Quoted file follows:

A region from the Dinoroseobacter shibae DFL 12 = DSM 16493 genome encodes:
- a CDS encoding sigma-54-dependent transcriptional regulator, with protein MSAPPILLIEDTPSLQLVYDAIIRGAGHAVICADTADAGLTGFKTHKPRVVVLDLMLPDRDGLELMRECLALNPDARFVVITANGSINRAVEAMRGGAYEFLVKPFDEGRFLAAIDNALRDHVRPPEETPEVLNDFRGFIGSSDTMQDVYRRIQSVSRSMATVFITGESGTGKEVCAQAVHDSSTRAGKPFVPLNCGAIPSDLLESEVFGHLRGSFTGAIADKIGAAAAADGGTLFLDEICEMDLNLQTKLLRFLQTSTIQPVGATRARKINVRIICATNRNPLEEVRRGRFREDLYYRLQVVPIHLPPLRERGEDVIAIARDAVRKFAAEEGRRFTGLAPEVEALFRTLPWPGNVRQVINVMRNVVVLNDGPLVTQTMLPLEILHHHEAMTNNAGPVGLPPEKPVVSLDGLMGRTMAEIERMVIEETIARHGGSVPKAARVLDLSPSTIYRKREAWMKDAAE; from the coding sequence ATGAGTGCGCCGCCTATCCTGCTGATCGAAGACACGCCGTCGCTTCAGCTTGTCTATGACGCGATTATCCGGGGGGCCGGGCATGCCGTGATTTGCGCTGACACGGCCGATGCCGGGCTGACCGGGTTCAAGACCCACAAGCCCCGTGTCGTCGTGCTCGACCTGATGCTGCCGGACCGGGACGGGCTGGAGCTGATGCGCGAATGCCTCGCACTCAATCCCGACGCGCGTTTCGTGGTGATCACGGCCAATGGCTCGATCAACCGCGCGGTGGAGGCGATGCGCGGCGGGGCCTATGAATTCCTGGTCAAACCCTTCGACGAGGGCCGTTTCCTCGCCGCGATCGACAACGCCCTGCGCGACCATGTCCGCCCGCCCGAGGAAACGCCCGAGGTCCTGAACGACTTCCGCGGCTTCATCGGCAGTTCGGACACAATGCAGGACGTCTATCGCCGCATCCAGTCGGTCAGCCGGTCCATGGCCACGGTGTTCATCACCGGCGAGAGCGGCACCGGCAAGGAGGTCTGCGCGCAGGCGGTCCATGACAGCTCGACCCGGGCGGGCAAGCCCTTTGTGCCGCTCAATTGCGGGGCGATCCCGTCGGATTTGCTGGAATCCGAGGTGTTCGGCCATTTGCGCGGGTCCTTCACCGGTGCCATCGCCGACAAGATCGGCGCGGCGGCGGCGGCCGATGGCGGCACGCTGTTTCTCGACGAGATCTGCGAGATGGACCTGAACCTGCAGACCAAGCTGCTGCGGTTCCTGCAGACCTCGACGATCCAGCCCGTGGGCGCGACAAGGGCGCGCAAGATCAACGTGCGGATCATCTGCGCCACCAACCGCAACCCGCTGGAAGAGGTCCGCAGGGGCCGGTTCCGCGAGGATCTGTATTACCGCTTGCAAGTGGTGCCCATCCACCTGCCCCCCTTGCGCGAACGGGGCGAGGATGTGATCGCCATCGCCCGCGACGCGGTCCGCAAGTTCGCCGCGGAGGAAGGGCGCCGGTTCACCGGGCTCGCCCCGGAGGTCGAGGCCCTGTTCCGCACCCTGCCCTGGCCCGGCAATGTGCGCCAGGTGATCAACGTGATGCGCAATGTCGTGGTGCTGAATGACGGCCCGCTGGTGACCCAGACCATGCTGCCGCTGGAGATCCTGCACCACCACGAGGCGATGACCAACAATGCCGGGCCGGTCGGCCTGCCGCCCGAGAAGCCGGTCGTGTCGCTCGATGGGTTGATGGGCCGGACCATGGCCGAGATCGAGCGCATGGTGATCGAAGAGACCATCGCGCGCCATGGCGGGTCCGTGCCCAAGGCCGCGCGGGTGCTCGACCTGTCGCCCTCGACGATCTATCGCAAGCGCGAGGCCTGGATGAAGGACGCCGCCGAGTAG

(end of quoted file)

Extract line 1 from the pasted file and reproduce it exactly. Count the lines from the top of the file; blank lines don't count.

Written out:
A region from the Dinoroseobacter shibae DFL 12 = DSM 16493 genome encodes: